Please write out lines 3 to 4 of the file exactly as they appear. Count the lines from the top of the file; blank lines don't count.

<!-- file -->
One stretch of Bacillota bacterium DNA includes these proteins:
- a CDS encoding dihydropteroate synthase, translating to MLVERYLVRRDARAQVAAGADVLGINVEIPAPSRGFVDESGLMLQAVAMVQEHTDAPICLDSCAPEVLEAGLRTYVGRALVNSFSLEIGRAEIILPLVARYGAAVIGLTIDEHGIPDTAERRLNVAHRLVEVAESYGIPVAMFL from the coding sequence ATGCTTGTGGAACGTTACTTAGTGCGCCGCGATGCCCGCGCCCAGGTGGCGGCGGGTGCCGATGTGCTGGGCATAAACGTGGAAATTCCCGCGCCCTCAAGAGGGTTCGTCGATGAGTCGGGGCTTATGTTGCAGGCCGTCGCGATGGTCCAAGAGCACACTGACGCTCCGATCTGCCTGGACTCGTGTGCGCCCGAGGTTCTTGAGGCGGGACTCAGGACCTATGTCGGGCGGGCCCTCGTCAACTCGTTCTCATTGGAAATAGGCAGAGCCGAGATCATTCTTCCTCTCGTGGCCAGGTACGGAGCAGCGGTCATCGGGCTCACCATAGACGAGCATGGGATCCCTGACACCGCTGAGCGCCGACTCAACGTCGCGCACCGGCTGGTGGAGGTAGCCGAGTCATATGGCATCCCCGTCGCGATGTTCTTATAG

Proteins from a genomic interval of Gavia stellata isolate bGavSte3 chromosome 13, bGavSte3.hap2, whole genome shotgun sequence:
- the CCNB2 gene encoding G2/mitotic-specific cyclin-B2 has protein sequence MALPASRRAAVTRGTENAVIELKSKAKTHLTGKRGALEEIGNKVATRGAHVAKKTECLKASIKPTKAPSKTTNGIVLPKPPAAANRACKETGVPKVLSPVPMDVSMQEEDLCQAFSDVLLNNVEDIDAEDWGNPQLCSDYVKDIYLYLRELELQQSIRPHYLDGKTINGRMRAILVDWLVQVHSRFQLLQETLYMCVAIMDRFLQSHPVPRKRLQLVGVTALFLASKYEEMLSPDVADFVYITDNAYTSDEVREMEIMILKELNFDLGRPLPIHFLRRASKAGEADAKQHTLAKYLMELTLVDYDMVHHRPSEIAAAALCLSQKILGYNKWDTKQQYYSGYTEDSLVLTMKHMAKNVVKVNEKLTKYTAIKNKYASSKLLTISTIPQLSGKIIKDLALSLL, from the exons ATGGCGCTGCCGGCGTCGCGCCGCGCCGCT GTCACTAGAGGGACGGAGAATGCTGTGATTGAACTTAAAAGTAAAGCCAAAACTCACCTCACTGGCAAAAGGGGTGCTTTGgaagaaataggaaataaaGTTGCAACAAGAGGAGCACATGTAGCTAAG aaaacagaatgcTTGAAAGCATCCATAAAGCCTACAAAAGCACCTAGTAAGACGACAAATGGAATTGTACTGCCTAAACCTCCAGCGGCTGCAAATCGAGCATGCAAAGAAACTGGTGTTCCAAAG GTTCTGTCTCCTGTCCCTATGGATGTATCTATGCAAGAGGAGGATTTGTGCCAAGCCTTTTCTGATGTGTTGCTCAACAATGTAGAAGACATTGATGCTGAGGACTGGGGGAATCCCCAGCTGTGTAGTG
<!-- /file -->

Proteins from a genomic interval of Gavia stellata isolate bGavSte3 chromosome 13, bGavSte3.hap2, whole genome shotgun sequence:
- the CCNB2 gene encoding G2/mitotic-specific cyclin-B2 has protein sequence MALPASRRAAVTRGTENAVIELKSKAKTHLTGKRGALEEIGNKVATRGAHVAKKTECLKASIKPTKAPSKTTNGIVLPKPPAAANRACKETGVPKVLSPVPMDVSMQEEDLCQAFSDVLLNNVEDIDAEDWGNPQLCSDYVKDIYLYLRELELQQSIRPHYLDGKTINGRMRAILVDWLVQVHSRFQLLQETLYMCVAIMDRFLQSHPVPRKRLQLVGVTALFLASKYEEMLSPDVADFVYITDNAYTSDEVREMEIMILKELNFDLGRPLPIHFLRRASKAGEADAKQHTLAKYLMELTLVDYDMVHHRPSEIAAAALCLSQKILGYNKWDTKQQYYSGYTEDSLVLTMKHMAKNVVKVNEKLTKYTAIKNKYASSKLLTISTIPQLSGKIIKDLALSLL, from the exons ATGGCGCTGCCGGCGTCGCGCCGCGCCGCT GTCACTAGAGGGACGGAGAATGCTGTGATTGAACTTAAAAGTAAAGCCAAAACTCACCTCACTGGCAAAAGGGGTGCTTTGgaagaaataggaaataaaGTTGCAACAAGAGGAGCACATGTAGCTAAG aaaacagaatgcTTGAAAGCATCCATAAAGCCTACAAAAGCACCTAGTAAGACGACAAATGGAATTGTACTGCCTAAACCTCCAGCGGCTGCAAATCGAGCATGCAAAGAAACTGGTGTTCCAAAG GTTCTGTCTCCTGTCCCTATGGATGTATCTATGCAAGAGGAGGATTTGTGCCAAGCCTTTTCTGATGTGTTGCTCAACAATGTAGAAGACATTGATGCTGAGGACTGGGGGAATCCCCAGCTGTGTAGTG